It’s no secret that anyone can go to the California Valley Community Service District’s little well and fill up for all their drinking, bathing, or irrigating needs. And it’s free.
It may sound bizarre at first, especially for the driest region in the already drought-stricken San Luis Obispo County. But things are done a little differently in the county’s isolated, sparsely populated southeastern corner.
The well has long been a lifeline for residents of the valley’s eastern side, where high levels of poisonous salts such as arsenic make the groundwater toxic. So for years residents of the two dozen homes on that side have relied on the California Valley Community Service District’s (CVCSD) office well or another source.
But the rapid proliferation of legal medical marijuana grows planted in recent months throughout the valley floor has led to a new demand on the watering hole, and residents fear it may be too much.
This new demand is one symptom of a situation that’s escalated into a code enforcement sweep and led Sheriff Ian Parkinson to pressure the Board of Supervisors to ban new grows.
It’s also drawn sharp lines between those who consider the growers to be unwelcome shady outsiders and those who acknowledge that the newcomers have a right to use their property as they see fit.
“There’s way more of them than there is of us,” said David Webb, a longtime resident whose wife, Ro, is a CVCSD board director.
The Webbs live on the east side and bring in water from elsewhere. Webb is an outspoken critic of growers, including the new water demand.
“I’ll walk around with my little one-and-a-half gallon bucket watering my trees and bushes, and they’re all stunted,” Webb told New Times, “and then I see a water truck go by and I think, ‘Well, there goes 5,000 gallons.’”
Many of the marijuana grows are planted on 2.5-acre lots without wells and need to truck water in to irrigate. Several landowners in the area, including the local hotel, have been selling water by the truckload. Other growers are filling up at the CVCSD office.
The demand already led to at least two well pumps being replaced, and residents say water is pulling at a slower level. Cal Fire, which has a station next to and shares a well with the CVCSD office, is considering drilling its own well to ensure reliable access to water for firefighting purposes.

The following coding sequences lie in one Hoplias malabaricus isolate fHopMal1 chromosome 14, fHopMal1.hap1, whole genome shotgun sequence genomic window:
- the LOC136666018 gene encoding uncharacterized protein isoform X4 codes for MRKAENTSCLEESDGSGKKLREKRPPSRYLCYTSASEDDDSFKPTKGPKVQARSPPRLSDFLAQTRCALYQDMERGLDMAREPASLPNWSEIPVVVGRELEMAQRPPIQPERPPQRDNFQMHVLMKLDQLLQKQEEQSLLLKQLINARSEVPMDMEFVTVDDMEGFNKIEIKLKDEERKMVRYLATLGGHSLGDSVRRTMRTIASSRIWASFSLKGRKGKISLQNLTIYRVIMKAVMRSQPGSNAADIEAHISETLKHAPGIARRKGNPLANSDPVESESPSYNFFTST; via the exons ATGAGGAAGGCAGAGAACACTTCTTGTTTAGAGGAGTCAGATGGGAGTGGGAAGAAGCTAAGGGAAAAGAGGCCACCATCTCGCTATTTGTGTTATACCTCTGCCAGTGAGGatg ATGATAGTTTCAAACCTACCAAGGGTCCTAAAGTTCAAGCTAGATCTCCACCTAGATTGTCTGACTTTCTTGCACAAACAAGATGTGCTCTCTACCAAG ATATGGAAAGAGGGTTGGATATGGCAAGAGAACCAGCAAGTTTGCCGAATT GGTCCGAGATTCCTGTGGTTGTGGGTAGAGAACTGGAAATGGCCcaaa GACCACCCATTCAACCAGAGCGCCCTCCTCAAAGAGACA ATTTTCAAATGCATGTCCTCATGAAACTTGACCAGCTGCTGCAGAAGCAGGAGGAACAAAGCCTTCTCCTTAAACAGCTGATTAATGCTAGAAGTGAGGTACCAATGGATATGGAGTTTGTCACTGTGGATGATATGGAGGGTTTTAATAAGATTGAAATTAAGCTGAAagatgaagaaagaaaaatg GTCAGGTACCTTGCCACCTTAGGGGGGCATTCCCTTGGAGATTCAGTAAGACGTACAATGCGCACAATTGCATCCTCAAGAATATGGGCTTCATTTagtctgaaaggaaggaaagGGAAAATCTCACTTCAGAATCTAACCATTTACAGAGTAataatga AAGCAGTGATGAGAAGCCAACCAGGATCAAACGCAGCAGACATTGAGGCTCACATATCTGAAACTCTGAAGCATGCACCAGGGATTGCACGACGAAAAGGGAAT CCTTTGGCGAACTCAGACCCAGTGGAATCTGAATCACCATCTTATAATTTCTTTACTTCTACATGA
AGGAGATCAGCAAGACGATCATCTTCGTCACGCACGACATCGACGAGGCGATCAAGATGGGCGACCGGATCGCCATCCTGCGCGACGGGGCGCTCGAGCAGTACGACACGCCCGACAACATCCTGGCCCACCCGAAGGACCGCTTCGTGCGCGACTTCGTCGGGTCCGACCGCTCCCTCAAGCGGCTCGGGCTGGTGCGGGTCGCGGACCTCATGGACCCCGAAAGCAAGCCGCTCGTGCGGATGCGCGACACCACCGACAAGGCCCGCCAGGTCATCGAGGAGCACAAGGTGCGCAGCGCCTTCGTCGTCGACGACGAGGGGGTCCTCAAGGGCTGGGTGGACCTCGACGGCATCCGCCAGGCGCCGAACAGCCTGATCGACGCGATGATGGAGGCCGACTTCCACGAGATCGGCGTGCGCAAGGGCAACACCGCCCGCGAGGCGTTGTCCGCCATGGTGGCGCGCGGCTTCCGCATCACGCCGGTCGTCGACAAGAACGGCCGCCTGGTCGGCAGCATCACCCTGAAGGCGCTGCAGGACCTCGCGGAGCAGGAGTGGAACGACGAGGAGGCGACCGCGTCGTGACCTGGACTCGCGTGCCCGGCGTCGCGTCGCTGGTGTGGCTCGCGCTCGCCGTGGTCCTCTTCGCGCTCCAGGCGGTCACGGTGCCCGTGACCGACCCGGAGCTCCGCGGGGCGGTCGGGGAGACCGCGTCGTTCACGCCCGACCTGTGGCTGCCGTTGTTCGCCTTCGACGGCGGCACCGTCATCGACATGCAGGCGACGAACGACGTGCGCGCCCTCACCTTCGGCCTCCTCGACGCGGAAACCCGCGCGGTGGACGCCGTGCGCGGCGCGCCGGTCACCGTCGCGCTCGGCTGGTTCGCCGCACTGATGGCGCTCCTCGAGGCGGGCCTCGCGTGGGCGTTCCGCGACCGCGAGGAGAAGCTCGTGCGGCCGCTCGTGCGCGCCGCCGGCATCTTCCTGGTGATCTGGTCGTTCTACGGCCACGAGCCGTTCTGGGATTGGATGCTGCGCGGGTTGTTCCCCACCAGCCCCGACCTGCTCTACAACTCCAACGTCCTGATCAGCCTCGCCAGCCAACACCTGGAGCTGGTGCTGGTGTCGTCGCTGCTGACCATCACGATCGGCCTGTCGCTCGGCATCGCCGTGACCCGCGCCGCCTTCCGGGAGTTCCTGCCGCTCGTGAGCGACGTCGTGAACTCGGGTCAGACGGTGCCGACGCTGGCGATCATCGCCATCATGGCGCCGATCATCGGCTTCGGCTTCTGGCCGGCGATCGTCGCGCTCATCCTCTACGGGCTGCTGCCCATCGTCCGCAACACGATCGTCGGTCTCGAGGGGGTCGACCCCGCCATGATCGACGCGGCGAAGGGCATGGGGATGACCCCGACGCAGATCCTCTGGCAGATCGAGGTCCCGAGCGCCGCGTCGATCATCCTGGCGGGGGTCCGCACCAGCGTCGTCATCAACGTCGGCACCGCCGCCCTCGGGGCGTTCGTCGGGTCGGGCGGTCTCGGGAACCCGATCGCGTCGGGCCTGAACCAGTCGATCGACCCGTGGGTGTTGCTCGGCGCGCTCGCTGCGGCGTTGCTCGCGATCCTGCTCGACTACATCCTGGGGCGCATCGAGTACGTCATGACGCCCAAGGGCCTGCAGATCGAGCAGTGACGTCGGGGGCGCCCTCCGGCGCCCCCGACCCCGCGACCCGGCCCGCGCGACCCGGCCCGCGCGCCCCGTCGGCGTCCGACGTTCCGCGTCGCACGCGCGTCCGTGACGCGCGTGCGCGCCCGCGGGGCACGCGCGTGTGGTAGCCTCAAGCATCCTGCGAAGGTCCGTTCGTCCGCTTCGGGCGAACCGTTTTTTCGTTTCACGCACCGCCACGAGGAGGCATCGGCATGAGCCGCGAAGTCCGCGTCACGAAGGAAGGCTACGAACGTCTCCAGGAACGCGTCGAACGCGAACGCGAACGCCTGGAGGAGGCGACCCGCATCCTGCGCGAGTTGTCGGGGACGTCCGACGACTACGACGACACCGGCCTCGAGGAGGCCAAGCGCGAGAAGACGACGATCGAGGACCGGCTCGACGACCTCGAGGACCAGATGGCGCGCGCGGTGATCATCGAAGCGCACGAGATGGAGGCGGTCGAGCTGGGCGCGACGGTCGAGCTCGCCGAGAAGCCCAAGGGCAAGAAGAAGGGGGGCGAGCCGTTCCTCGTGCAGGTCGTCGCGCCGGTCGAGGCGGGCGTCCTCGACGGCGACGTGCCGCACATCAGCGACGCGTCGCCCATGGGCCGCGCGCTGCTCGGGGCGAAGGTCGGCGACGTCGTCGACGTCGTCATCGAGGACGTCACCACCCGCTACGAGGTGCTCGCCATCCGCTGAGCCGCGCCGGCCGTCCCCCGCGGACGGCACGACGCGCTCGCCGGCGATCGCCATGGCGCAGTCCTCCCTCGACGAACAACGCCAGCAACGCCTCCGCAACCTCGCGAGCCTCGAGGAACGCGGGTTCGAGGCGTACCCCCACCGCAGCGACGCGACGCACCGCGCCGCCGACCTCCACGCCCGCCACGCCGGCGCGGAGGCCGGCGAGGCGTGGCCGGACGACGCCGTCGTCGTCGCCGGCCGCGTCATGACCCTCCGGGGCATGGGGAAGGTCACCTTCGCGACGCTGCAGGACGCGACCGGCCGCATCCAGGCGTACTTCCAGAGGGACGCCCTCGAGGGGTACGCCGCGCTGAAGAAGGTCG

The situation has prompted a recommendation that the CVCSD apply for legal water authority over water and potential fees. The application would be submitted to the SLO County Local Agency Formation Commission (LAFCO), which oversees the creation of and changes to local government agencies.
During the CVCSD’s Aug. 2 meeting, Board Chair Lisa Marrone said the additional powers could allow the CSD to control who gets water and to charge for it. She pictured a filling station with a graded pad that vehicles can pull up to, an overhead valve to fill trucks or large tanks, and a hose for all the rest, all regulated by a self-service system that takes payments with a credit card reader.
“If we shut it down, we cut off our friends and neighbors,” she said.
The recent meeting marked the idea’s first time before the board. Marrone asked her fellow directors to suspend the rules—which normally require the item to be discussed before further consideration and final approval on a later date—and vote immediately to approve the item.
The water power idea was quickly complicated after several residents and members of the board posed specific questions about what the change in authority would look like. The board eventually decided on no action and to reconsider in September.
Some residents called the complicated proposal excessive and futile.
“There’s plenty of places to get water,” one resident said at the Aug. 2 meeting. “The only reason people are using that water is because it’s free. And now you want a water district out of it. Are you kidding me?”
Some residents insisted that those who need water should drill a well; others suggested locking the valve and only giving keys to residents. Webb, who said he supports applying to LAFCO for the water power, isn’t sure if that’d do the job because those thirsty for water may just cut the lock off or pay someone with access to procure it.
Other residents worry that if any party pushes it too far, the situation may wade into a gray legal area and make things even more convoluted. If the board eventually does obtain water authority, it could become costly to pay for staff and monitoring. Plus, that authority would make the district liable for any harmful contaminants that may come out of the well.
Webb said he’s hoping the situation will somehow work itself out.
“California Valley, for some reason, gets the worst of the worst things that we’ve had to deal with out here. It’s out of sight, out of mind,” he said. “We’re kind of stuck between our place and a rock. We’re just living with it and hoping it will go away.”
Staff Writer Jono Kinkade can be reached at email@example.com.
-- Melody DeMeritt - former city council member, Morro Bay